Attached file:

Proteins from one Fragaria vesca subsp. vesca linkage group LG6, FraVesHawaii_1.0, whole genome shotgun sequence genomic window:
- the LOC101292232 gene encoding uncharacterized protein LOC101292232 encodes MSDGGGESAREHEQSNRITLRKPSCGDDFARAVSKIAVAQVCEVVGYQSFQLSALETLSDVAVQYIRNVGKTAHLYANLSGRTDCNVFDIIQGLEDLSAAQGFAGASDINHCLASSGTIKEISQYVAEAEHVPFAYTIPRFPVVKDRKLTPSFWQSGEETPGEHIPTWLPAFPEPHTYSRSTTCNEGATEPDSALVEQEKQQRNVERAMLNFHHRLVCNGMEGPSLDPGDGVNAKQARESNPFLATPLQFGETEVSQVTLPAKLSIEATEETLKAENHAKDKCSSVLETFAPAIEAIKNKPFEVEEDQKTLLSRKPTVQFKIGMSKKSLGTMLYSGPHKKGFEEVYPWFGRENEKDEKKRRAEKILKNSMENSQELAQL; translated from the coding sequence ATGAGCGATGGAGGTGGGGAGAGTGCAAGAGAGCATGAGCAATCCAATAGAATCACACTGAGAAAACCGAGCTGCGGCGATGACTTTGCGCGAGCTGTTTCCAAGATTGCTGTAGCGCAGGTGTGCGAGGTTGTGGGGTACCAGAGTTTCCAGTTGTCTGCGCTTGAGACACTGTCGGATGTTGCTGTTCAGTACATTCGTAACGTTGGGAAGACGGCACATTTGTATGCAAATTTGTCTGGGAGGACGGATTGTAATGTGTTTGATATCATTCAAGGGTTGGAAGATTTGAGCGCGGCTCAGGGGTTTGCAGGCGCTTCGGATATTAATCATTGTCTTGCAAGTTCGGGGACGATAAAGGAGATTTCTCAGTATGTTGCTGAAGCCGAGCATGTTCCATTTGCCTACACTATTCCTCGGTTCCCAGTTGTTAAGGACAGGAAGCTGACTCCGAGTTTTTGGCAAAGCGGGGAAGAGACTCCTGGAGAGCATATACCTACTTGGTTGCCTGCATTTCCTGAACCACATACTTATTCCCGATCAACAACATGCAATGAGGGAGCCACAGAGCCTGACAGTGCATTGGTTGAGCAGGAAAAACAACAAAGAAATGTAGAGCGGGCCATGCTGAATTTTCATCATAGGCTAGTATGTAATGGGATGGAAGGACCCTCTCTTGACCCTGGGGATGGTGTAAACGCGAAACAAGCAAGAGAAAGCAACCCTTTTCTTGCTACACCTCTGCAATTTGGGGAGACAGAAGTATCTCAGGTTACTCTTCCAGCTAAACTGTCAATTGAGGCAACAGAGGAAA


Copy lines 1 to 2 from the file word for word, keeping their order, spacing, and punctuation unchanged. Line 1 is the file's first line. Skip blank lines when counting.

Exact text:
Proteins from one Fragaria vesca subsp. vesca linkage group LG6, FraVesHawaii_1.0, whole genome shotgun sequence genomic window:
- the LOC101292232 gene encoding uncharacterized protein LOC101292232 encodes MSDGGGESAREHEQSNRITLRKPSCGDDFARAVSKIAVAQVCEVVGYQSFQLSALETLSDVAVQYIRNVGKTAHLYANLSGRTDCNVFDIIQGLEDLSAAQGFAGASDINHCLASSGTIKEISQYVAEAEHVPFAYTIPRFPVVKDRKLTPSFWQSGEETPGEHIPTWLPAFPEPHTYSRSTTCNEGATEPDSALVEQEKQQRNVERAMLNFHHRLVCNGMEGPSLDPGDGVNAKQARESNPFLATPLQFGETEVSQVTLPAKLSIEATEETLKAENHAKDKCSSVLETFAPAIEAIKNKPFEVEEDQKTLLSRKPTVQFKIGMSKKSLGTMLYSGPHKKGFEEVYPWFGRENEKDEKKRRAEKILKNSMENSQELAQL; translated from the coding sequence ATGAGCGATGGAGGTGGGGAGAGTGCAAGAGAGCATGAGCAATCCAATAGAATCACACTGAGAAAACCGAGCTGCGGCGATGACTTTGCGCGAGCTGTTTCCAAGATTGCTGTAGCGCAGGTGTGCGAGGTTGTGGGGTACCAGAGTTTCCAGTTGTCTGCGCTTGAGACACTGTCGGATGTTGCTGTTCAGTACATTCGTAACGTTGGGAAGACGGCACATTTGTATGCAAATTTGTCTGGGAGGACGGATTGTAATGTGTTTGATATCATTCAAGGGTTGGAAGATTTGAGCGCGGCTCAGGGGTTTGCAGGCGCTTCGGATATTAATCATTGTCTTGCAAGTTCGGGGACGATAAAGGAGATTTCTCAGTATGTTGCTGAAGCCGAGCATGTTCCATTTGCCTACACTATTCCTCGGTTCCCAGTTGTTAAGGACAGGAAGCTGACTCCGAGTTTTTGGCAAAGCGGGGAAGAGACTCCTGGAGAGCATATACCTACTTGGTTGCCTGCATTTCCTGAACCACATACTTATTCCCGATCAACAACATGCAATGAGGGAGCCACAGAGCCTGACAGTGCATTGGTTGAGCAGGAAAAACAACAAAGAAATGTAGAGCGGGCCATGCTGAATTTTCATCATAGGCTAGTATGTAATGGGATGGAAGGACCCTCTCTTGACCCTGGGGATGGTGTAAACGCGAAACAAGCAAGAGAAAGCAACCCTTTTCTTGCTACACCTCTGCAATTTGGGGAGACAGAAGTATCTCAGGTTACTCTTCCAGCTAAACTGTCAATTGAGGCAACAGAGGAAA